Profile: Dasho Neten Zamgmo, the former Anti-Corruption Commission (ACC) chairperson, described herself as happy and satisfied post-retirement.

The former chairperson moved to Dewathang in Samdrupjongkhar after her retirement to be the executive director of the Samdrupjongkhar Initiative (SJI), a civil society organization founded by Dzongsar Jamyang Khyentse Rinpoche.

Leaving Thimphu and working with communities at the grass roots level has always been Dasho Neten’s dream. She did not hesitate to leave the urban life, which she had enjoyed for more than 20 years, after retiring.

Today, as she sits inside a small room with a computer and printer, empty file racks, her slippers neatly arranged by her table, she says she does not regret her decision.

“I have now a satisfying and happy life and I am really loving it,” she says. “I didn’t even have a printer in ACC,” she adds. “Of course, when I was with ACC it was the best experience too, but I really didn’t get a chance where I get to sit, laugh, gossip and discuss with people together like I get now, this is exactly what I wanted in my life.”

Sipping on her lemon tea, she says, “You see, it’s actually an amazing process I am going through where I’m learning a lot and it’s no more about sitting on a high chair or expensive carpets. But sometimes emotional when I get to see the reality of people’s lives they are living in.”

Dressed in her usual full Kira, wonju and tego, every morning she walks to her office -a 10-minute walk away. As soon as she reaches her office, the first thing she does is check her mail.

No more are there anonymous complaints of corruption waiting for her.

Her decisions are relatively simpler. She mulls over which gewog or chiwog to visit. During such visits, she usually talks about waste management, organic farming, arts and crafts, which are the core objectives of the SJI. “The whole shift has been totally different.”

She says Thimphu was a suffocating place to live in physically and metaphorically. She hated the hypocrisy and artificial life of urban Thimphu. She constantly desired to return home and work at the community level.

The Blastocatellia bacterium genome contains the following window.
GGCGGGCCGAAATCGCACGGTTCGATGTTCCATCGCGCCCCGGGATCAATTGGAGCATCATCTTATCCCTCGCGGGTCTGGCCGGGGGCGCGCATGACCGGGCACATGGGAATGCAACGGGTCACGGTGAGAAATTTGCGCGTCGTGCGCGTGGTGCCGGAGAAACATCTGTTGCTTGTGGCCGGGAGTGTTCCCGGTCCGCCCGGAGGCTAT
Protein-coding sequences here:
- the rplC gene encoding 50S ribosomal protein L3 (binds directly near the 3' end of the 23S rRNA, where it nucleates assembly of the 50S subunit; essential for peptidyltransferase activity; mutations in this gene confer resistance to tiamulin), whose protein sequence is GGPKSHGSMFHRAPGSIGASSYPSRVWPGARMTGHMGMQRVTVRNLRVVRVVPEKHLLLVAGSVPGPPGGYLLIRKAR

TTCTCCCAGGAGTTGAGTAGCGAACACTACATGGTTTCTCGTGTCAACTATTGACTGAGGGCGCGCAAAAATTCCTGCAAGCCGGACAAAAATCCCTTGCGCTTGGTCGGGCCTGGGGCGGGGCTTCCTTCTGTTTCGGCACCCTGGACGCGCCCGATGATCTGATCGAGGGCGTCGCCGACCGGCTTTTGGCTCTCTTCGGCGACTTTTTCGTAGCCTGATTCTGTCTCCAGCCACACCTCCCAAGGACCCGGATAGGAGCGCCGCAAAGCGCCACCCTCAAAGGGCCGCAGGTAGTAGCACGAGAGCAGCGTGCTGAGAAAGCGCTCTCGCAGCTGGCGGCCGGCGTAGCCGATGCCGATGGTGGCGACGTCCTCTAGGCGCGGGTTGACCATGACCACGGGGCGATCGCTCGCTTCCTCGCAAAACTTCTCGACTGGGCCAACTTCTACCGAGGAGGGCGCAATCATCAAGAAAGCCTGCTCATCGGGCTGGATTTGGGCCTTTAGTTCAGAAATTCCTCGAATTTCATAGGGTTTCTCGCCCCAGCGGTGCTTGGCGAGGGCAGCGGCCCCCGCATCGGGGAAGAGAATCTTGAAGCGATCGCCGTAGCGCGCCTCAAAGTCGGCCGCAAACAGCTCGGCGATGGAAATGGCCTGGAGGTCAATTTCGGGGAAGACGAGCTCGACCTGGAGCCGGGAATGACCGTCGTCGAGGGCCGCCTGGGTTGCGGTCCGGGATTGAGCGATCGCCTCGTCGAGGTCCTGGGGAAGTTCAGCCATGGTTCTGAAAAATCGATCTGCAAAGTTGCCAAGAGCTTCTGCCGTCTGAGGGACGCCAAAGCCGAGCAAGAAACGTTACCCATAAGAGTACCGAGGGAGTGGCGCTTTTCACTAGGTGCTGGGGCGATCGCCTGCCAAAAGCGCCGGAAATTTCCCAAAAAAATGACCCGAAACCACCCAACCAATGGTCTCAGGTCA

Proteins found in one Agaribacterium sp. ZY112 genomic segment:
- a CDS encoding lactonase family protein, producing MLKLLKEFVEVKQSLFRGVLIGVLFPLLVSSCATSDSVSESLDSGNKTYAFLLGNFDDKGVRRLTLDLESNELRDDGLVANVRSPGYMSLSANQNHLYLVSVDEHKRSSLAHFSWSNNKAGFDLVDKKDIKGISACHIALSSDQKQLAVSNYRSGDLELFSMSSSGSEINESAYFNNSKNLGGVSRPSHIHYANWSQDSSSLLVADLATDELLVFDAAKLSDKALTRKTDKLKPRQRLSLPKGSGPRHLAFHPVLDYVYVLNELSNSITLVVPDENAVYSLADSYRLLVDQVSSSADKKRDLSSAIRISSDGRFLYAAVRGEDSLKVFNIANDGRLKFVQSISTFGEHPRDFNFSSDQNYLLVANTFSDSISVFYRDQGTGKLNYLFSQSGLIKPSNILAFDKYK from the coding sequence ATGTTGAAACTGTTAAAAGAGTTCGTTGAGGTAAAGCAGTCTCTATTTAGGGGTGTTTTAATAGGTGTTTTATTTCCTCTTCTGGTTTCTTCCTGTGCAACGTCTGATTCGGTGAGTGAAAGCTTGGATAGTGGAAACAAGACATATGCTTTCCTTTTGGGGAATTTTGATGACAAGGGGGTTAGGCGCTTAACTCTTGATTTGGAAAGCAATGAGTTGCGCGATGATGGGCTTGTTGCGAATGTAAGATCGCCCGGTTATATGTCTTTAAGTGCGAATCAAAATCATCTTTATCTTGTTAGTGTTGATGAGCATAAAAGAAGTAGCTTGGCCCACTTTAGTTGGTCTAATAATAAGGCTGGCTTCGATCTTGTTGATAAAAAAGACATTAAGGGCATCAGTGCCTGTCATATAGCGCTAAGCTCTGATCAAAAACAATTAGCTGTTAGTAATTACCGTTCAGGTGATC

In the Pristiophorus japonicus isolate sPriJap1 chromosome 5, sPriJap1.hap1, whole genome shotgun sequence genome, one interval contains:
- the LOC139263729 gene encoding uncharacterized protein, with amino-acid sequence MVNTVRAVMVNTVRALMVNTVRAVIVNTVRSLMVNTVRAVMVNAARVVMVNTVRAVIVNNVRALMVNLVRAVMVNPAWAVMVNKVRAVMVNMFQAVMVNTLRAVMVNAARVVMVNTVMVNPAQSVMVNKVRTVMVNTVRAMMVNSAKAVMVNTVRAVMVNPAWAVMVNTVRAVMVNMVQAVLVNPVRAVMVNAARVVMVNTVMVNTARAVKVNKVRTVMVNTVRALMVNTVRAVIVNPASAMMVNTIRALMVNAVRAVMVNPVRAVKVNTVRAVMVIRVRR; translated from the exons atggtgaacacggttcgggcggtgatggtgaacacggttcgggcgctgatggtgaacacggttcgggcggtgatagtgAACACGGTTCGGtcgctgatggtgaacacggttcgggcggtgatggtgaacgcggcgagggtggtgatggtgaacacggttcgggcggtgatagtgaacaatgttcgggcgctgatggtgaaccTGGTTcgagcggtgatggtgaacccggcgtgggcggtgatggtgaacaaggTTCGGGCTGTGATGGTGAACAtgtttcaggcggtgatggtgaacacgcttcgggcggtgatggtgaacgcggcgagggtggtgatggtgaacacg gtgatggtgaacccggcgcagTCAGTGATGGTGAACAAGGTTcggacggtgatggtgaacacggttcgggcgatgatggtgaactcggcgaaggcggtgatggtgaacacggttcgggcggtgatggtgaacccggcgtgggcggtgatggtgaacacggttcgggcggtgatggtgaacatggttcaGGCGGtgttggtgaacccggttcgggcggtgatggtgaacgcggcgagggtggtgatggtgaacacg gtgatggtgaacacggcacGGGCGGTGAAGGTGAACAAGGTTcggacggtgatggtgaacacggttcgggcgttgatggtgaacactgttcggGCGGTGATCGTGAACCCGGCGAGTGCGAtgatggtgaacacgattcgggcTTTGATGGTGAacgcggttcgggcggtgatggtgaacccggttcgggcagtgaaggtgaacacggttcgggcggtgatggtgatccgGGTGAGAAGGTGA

She frequently is questioned by friends about the transition and if she has adjusted to her new life.

“Having lived in Thimphu holding a high position, the sudden change might have proved difficult for others, but this is non-issue for me,” Dasho Neten said. “When I attended GNH International Conference in Paro recently, I was trying to sell our SJI’s hand made craft products and all my friends found it funny that a former chairperson is now a sales woman.”

She left Thimphu in August and took a cab all the way to Dewathang. She joined the SJI by the end of September because she agreed with the initiative’s goals.

Today, besides working with the SJI, she also takes care of her mother’s house and her younger sister.

“I’m totally cut off from what’s happening in the country or world and I sleep a lot,” she says. “I have become lazy,” she laughs. “I was surprised when I realized I didn’t even know the three new eminent NC members were elected recently until my sister told me and now I’m thinking to look for my old radio to at least keep up with the news.”

She says she was overcome by a strange feeling when she left Dewathang to attend the GNH conference in Paro recently. “I felt very different as soon as I got into the car at 4am. I felt so uneasy and felt like I was going to a foreign world.”

Today her concerns are waste management, especially for the plastic kind. She hopes not to become obnoxiously obsessive about her new responsibility.

Working with nine of her colleagues in SJI, Dasho has already visited 27 villages and nine gewogs.

“I’ve never done this before even when I used to visit Dewathang every year. If I had remained in Thimphu, I don’t think this would have happened even if I wanted to create awareness about corruption.”

Having lived a “Prado life” in Thimphu, she quickly narrates the only difficulty now is walking to the village. She has weak knees.

“I’m not trying to be romantic with life, yes, it is tough but is living behind land fallow and village is not a solution. That’s why I always wanted to come back.” She is not sure if she’ll ever move back to Thimphu.

Initially, she worried about some of the corruption cases that were still pending after moving to Dewathang. But not anymore.

“But as a concerned citizen I am still worried about corruption as an issue. Because the environment is definitely fertile for corruption to grow from my experience or what even I have seen.”

As the clock strikes 5pm, instead of hurrying to go home, she makes sure she checks all the work on the desk. This is what defines her. Work always comes first.

Before returning home, Dasho smiles and does not give a definite answer if she is considering joining politics. Rumours have been doing the rounds that her move to Samdrupjongkhar is politically motivated.

She doubts she may ever join politics, but just in case she does, she says she will join the right group that has a conviction for people’s needs.

“I won’t mind even if I lose the election but I want to set certain standards and tell people politicians and politics can be good,” she says. “If wining is the motive, a politician may stoop to all sorts of strategies … You see, even if I win by fair means, I am sure people would still say, so joining SJI was a strategy to join politics and win votes.”

Yangchen C Rinzin